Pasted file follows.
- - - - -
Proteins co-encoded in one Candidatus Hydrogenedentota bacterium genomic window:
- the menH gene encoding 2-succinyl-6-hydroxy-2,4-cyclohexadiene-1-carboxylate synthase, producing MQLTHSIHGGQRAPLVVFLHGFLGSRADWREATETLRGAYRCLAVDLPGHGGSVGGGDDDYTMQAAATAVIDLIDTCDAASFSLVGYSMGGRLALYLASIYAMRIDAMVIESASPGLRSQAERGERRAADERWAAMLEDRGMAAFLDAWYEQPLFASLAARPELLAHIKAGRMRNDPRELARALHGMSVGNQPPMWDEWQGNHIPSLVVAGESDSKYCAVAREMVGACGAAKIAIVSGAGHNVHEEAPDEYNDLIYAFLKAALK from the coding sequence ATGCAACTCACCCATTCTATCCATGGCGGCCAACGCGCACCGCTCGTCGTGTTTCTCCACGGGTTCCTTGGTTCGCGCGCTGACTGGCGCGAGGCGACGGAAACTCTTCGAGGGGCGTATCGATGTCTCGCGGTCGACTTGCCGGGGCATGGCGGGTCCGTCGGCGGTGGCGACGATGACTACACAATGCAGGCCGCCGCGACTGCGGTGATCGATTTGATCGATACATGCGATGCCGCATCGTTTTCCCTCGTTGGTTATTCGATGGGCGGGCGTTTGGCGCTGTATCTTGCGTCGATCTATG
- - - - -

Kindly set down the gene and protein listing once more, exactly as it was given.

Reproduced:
Proteins co-encoded in one Candidatus Hydrogenedentota bacterium genomic window:
- the menH gene encoding 2-succinyl-6-hydroxy-2,4-cyclohexadiene-1-carboxylate synthase, producing MQLTHSIHGGQRAPLVVFLHGFLGSRADWREATETLRGAYRCLAVDLPGHGGSVGGGDDDYTMQAAATAVIDLIDTCDAASFSLVGYSMGGRLALYLASIYAMRIDAMVIESASPGLRSQAERGERRAADERWAAMLEDRGMAAFLDAWYEQPLFASLAARPELLAHIKAGRMRNDPRELARALHGMSVGNQPPMWDEWQGNHIPSLVVAGESDSKYCAVAREMVGACGAAKIAIVSGAGHNVHEEAPDEYNDLIYAFLKAALK from the coding sequence ATGCAACTCACCCATTCTATCCATGGCGGCCAACGCGCACCGCTCGTCGTGTTTCTCCACGGGTTCCTTGGTTCGCGCGCTGACTGGCGCGAGGCGACGGAAACTCTTCGAGGGGCGTATCGATGTCTCGCGGTCGACTTGCCGGGGCATGGCGGGTCCGTCGGCGGTGGCGACGATGACTACACAATGCAGGCCGCCGCGACTGCGGTGATCGATTTGATCGATACATGCGATGCCGCATCGTTTTCCCTCGTTGGTTATTCGATGGGCGGGCGTTTGGCGCTGTATCTTGCGTCGATCTATG